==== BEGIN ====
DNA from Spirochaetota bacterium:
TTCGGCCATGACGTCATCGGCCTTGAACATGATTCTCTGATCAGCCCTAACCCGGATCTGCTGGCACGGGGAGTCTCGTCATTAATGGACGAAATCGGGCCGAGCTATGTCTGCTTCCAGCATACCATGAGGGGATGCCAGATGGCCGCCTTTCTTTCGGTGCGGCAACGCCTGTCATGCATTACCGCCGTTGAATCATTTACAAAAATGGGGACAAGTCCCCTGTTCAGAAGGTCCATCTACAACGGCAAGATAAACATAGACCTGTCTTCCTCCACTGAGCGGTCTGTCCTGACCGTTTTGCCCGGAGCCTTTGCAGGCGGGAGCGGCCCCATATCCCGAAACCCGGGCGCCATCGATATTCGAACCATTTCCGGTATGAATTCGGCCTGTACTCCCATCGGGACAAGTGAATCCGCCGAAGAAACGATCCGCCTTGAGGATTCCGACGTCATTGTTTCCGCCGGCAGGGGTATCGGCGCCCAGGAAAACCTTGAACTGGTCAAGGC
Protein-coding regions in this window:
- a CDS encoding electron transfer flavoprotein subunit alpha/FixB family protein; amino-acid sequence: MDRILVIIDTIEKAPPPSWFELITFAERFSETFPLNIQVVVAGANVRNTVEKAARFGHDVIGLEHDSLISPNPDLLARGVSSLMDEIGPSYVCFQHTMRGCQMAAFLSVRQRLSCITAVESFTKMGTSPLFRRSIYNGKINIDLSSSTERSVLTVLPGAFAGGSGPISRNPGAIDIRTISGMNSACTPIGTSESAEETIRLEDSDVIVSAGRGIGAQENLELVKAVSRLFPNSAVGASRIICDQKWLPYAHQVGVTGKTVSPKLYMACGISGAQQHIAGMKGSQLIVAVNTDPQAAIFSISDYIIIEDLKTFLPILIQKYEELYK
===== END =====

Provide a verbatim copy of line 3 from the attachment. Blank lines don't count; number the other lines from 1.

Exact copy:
Protein-coding regions in this window: